Family tradition also says that Jeremiah died young in a mill accident. There are no probate records concerning his estate, so far as I have found. Likewise, I haven’t found any guardian’s records, although Jeremiah’s children were underage when he died. Nor did I have any luck looking for probate records on a Craig. In fact, the only reference I have found to Adam’s son Jeremiah in county records is Adam’s 1747 Lancaster County will.[14]  I may have missed something, and it wouldn’t be the first time.

Fortunately, there are at least two pieces of credible secondary evidence about this family: (1) Rev. Robert Davidson’s History of the Presbyterian Church in the State of Kentucky and (2) personal family knowledge and oral tradition preserved in an 1854 letter written by one of Rev. Adam’s sons. Both provide evidence concerning Rev. Adam’s family of origin.

Here is what Rev. Davidson wrote about Adam (boldface and italics are mine):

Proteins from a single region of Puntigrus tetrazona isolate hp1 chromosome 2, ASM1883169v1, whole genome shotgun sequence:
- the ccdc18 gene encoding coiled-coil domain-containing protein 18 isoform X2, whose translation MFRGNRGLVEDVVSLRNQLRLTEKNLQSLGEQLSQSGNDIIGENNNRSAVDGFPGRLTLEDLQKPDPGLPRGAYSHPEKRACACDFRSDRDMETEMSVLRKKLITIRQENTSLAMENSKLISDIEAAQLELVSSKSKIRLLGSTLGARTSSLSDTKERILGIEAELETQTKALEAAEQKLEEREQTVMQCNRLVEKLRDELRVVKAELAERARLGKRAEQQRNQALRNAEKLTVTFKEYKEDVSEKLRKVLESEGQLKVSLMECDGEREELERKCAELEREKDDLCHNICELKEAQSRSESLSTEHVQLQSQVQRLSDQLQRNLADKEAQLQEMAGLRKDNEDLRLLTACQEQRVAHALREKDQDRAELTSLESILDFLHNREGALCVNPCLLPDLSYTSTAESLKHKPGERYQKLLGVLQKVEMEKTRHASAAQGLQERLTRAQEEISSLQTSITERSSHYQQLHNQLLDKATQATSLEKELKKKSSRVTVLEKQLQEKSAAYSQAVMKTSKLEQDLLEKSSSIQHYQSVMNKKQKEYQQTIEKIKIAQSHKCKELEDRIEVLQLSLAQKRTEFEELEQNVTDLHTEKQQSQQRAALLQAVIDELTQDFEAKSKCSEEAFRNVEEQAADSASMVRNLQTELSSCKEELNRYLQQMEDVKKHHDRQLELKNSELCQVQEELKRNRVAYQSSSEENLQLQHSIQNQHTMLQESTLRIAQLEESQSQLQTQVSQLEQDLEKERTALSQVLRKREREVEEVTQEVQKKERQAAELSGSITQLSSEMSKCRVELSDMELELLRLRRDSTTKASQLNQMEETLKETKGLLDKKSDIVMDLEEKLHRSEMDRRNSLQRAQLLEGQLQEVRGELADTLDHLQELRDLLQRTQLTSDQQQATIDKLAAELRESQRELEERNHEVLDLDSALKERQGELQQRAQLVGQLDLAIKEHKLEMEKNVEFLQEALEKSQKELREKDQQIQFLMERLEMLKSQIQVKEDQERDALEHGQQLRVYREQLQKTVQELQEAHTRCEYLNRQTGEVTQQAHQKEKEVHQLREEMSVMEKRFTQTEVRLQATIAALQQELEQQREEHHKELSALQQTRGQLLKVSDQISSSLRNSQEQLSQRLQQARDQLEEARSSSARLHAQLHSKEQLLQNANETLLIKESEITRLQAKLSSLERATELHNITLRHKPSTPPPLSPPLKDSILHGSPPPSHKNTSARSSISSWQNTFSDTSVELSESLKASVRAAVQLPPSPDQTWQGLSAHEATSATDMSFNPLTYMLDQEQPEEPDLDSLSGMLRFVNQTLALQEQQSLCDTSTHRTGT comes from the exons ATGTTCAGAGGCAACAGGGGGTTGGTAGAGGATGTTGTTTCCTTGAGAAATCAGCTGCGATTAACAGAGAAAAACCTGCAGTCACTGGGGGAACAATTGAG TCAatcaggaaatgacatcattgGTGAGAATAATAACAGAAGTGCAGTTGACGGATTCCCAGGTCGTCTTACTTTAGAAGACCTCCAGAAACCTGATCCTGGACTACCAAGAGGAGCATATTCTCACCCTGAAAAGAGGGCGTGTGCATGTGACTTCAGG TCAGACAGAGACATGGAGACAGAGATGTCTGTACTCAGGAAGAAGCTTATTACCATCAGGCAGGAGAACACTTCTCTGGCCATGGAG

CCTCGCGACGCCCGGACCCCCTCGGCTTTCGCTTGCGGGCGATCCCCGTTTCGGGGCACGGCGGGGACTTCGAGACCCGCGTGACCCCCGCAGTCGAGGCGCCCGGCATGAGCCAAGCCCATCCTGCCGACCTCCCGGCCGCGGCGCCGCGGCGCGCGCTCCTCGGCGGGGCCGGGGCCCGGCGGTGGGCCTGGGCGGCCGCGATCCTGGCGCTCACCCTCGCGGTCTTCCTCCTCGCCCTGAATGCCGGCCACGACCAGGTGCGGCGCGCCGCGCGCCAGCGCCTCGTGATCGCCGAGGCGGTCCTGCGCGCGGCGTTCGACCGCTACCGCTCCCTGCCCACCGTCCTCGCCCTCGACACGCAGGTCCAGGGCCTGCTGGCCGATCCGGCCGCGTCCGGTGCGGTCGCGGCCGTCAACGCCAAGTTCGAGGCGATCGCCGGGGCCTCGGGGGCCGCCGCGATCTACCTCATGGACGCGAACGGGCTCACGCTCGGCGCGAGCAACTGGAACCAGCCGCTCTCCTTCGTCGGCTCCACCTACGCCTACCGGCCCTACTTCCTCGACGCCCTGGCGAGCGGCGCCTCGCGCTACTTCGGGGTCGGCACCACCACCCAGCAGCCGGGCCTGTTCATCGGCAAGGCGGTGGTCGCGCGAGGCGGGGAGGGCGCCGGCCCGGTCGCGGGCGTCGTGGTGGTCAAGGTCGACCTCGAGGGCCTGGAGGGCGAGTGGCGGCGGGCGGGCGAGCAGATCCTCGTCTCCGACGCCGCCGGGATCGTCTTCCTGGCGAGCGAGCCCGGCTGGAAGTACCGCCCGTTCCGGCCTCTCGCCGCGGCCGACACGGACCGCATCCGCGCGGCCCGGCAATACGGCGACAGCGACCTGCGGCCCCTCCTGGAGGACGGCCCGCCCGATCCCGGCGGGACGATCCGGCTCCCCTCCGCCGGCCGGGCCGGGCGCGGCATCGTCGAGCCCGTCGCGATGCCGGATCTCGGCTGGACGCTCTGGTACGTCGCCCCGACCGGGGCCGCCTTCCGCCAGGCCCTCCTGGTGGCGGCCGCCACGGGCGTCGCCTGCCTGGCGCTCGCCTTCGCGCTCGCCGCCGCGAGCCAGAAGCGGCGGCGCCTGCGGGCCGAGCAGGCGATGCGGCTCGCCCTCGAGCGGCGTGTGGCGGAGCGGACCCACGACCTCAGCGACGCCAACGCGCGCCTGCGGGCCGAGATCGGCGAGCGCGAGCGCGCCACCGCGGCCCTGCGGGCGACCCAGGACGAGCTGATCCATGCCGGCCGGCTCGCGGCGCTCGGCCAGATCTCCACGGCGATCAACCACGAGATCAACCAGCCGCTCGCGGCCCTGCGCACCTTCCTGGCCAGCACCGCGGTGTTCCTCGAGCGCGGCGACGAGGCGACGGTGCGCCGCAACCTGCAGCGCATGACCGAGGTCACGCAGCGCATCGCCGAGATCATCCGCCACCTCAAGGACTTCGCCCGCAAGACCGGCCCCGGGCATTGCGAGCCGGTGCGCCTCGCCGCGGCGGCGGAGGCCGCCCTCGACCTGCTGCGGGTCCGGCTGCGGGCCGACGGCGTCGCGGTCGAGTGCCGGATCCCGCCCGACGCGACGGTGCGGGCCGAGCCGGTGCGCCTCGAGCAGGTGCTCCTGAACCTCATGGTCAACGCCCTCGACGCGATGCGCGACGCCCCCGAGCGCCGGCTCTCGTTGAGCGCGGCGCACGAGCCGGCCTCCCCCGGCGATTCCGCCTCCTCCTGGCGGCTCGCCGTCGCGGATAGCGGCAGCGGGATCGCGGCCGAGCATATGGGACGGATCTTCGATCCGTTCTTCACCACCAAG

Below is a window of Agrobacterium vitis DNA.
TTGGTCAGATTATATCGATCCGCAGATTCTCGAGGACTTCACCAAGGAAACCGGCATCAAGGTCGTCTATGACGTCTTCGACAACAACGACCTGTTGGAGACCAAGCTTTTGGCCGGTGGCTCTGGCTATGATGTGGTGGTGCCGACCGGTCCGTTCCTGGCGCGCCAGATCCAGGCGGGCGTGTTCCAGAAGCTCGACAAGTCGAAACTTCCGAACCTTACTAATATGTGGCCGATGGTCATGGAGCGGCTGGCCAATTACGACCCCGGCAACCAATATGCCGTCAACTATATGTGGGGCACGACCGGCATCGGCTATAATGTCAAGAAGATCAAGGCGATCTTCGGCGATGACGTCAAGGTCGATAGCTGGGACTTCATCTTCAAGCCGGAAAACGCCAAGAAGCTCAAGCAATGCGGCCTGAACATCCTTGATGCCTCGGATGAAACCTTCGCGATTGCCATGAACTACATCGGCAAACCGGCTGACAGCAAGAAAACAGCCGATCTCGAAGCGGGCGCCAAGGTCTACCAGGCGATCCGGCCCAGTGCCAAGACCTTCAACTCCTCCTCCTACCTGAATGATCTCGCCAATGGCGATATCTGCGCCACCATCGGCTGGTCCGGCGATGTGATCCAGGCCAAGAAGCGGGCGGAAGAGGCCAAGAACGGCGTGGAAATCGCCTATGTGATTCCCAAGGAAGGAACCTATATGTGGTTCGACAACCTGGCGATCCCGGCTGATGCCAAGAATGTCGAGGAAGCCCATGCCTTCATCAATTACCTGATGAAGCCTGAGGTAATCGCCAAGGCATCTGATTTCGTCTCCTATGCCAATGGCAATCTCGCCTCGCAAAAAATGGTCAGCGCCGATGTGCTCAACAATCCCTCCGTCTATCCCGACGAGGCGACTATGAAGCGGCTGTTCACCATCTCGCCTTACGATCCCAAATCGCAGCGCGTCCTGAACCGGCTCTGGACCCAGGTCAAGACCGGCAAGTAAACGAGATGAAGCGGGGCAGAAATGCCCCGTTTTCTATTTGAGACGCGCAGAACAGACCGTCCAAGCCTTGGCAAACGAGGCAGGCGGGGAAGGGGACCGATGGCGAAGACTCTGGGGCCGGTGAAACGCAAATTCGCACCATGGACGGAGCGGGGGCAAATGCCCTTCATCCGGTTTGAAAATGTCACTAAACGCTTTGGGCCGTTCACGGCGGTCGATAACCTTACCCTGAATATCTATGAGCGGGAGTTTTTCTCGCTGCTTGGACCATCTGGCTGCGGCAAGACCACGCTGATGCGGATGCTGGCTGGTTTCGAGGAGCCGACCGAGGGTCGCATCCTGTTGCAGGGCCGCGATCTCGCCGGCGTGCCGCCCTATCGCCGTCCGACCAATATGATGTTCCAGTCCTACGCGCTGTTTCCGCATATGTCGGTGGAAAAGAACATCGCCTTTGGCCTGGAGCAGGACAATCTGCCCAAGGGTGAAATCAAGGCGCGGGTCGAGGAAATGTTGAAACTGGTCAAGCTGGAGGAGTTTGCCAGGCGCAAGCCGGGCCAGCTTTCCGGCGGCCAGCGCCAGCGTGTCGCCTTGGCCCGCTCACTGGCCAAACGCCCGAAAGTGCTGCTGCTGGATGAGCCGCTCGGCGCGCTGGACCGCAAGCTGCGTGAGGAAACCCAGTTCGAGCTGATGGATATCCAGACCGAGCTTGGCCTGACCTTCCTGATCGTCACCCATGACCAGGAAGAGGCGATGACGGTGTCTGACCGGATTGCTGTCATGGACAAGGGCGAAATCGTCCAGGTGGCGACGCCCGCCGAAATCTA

“The Rev. Adam Rankin was born March 24, 1755, near Greencastle, Western Pennsylvania [sic, Greencastle is in south-central PA]. He was descended from pious Presbyterian ancestors, who had emigrated from Scotland, making a short sojourn in Ireland by the way. His mother, who was a godly woman, was a Craig, and one of her ancestors suffered martyrdom, in Scotland, for the truth. That ancestor, of the name of Alexander,[15] and a number of others, were thrown into prison, where they were slaughtered, without trial, by a mob of ferocious assassins, till the blood ran ancle [sic] deep. This account Mr. Rankin received from his mother’s lips. His father was an uncommon instance of early piety, and because the minister scrupled to admit one so young, being only in the tenth year of his age, he [Rev. Adam’s father] was examined before a presbytery. From the moment of his son Adam’s birth, he dedicated him to the ministry. He was killed in his own mill, when Adam, his eldest son, was in his fifth year. [Rev. Adam] graduated at Liberty Hall [now Washington & Lee University], about 1780. Two years after, Oct. 25, 1782, at the age of twenty-seven, he was licensed by Hanover Presbytery, and, about the same time, married Martha, daughter of Alexander McPheeters, of Augusta county [Virginia].”[16]